The Common Good


Slate Press Items
She wrote in an article on the same topic for the magazine Soujourners, saying, “I can’t help feeling that while some of the concerns about the effects of a “birth control culture” may be valid, I also worry that to deny women access to contraception — especially when we’re talking about women in the developing world — is to trivialize what more children means in a place like Malawi, or, say, Somaliland, where women have a one in 14 lifetime risk of dying in childbirth.”
Rev. Jim Wallis and former Bush speechwriter Michael Gerson have endorsed a bipartisan approach to fighting poverty.
Having dropped Jeremiah Wright, Barack Obama now turns to five pastors for support, reports the NYT. One, the Rev. Jim Wallis, says he hit it off with Obama because they're both progressive Christians—"We didn't think Jesus' top priorities would be capital gains tax cuts and supporting the next war."
Jim Wallis, whom Kirkpatrick calls the "lonely voice" of the evangelical left, argues strenuously for Christian nonpartisanship, but he also clearly sees left-wing activism as "God's politics." Wallis himself tries to sell the idea of a mass evangelical exodus from the right, but even he lacks the evidence or the following to lend his claims any credence. Rather than being inspired to desert to the left, most evangelicals see Wallis' arguments as a shallow fad (as a pastoral-student friend of mine put it, "socialism shrouded in Jesus talk").
Obama began with a story about his 2004 campaign for the Senate. In the last months of the campaign, Obama's opponent, the volatile Republican Alan Keyes, declared that "Jesus Christ would not vote for Barack Obama." Against the counsel of his political advisors, Obama fired back. He now admits that his volley was weak. "I answered with what has come to be the typically liberal response in such debates," he told the crowd at Jim Wallis' Call to Renewal conference. "I said that we live in a pluralistic society, that I can't impose my own religious views on another." Obama's statement was reasonable, but he now thinks it was the wrong one. "My answer did not adequately address the role my faith has in guiding my own values and my own beliefs," he said last week.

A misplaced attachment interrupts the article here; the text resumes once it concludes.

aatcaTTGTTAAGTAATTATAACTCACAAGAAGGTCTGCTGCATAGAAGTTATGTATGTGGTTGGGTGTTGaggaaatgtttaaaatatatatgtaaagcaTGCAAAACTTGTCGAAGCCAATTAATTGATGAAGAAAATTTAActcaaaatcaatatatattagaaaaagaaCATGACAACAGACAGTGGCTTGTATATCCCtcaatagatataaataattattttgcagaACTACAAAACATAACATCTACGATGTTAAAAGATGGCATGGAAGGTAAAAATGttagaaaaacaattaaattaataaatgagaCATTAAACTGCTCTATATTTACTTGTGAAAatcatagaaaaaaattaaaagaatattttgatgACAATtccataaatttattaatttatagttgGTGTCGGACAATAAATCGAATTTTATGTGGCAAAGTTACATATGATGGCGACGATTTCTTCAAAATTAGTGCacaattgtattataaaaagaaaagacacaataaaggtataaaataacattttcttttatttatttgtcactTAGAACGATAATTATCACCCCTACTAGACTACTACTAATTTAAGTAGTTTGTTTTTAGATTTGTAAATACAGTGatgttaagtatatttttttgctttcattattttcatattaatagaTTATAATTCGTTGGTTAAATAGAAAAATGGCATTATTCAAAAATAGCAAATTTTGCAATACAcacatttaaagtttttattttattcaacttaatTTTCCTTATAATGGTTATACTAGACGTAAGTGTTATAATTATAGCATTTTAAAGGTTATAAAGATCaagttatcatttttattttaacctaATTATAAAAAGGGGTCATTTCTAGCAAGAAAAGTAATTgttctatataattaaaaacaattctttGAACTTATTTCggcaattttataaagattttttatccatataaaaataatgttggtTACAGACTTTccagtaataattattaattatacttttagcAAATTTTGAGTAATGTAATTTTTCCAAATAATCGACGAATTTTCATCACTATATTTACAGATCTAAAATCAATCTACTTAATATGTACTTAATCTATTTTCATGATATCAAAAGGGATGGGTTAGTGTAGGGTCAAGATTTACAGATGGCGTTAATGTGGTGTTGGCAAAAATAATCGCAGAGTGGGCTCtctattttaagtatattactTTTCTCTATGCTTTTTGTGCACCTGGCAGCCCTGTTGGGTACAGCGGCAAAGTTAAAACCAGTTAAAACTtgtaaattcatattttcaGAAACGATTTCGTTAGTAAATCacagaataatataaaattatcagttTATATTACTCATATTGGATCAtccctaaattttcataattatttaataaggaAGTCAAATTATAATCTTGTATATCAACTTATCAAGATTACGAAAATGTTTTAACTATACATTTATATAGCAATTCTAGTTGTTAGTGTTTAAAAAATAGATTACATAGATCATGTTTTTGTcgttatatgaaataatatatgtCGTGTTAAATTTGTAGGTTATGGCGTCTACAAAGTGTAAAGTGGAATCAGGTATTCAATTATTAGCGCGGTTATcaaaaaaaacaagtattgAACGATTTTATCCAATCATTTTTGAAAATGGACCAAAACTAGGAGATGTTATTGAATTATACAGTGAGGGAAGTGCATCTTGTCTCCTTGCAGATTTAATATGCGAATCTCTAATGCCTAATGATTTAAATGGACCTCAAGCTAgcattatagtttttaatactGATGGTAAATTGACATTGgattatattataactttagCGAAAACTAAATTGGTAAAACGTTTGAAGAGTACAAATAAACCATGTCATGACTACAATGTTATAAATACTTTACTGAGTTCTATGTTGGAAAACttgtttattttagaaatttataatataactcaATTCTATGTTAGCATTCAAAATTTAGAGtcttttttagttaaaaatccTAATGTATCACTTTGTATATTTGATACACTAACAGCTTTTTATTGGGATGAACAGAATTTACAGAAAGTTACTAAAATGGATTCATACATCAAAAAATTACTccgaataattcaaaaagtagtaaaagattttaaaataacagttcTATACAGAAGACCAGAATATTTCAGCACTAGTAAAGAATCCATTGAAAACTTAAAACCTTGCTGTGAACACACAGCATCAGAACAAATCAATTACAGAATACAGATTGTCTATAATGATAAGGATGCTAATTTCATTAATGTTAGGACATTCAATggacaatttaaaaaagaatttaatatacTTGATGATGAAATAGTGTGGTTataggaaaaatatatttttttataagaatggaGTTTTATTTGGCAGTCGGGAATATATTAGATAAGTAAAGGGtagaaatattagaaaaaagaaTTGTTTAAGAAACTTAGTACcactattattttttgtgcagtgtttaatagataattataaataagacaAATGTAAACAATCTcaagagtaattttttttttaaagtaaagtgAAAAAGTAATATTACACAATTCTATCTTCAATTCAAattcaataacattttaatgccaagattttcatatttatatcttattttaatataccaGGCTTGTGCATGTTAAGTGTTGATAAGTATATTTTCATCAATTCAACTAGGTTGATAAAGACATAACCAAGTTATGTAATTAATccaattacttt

If a viable religious left is going to emerge to balance the religious right, as the Democrats desperately hope it will, two men will be critical to the effort: Michael Lerner, the garrulous rabbi and editor of the interfaith magazine Tikkun, and Rev. Jim Wallis, the barrel-chested evangelical editor of Sojourners magazine and head of the anti-poverty group Call to Renewal. Despite their many shared goals, the two offer disparate visions of what the religious left must do to succeed politically—so different, in fact, that they may be incompatible.
Lo and behold, there is a religious left. A week doesn't seem to pass without some group convening a conference on religion and liberalism. Last year, Rev. Jim Wallis' progressive manifesto, God's Politics, became a best seller; now Jimmy Carter's book attacking the religious right is on the list.
Wallis is an evangelical Protestant leader committed to a prophetic vision of social and political transformation. The plight of the poor and the corrosive social and spiritual effects of rapacious corporate capitalism, racism, militarism and war, and threats to the well-being of families are all on Wallis' docket.
The faith-based defense would be nondenominational and designed to protect Jews, Muslims, Buddhists, and Wiccans, as well as Christians, officials said. (For technical reasons, it is unclear whether nonbelievers can be protected.)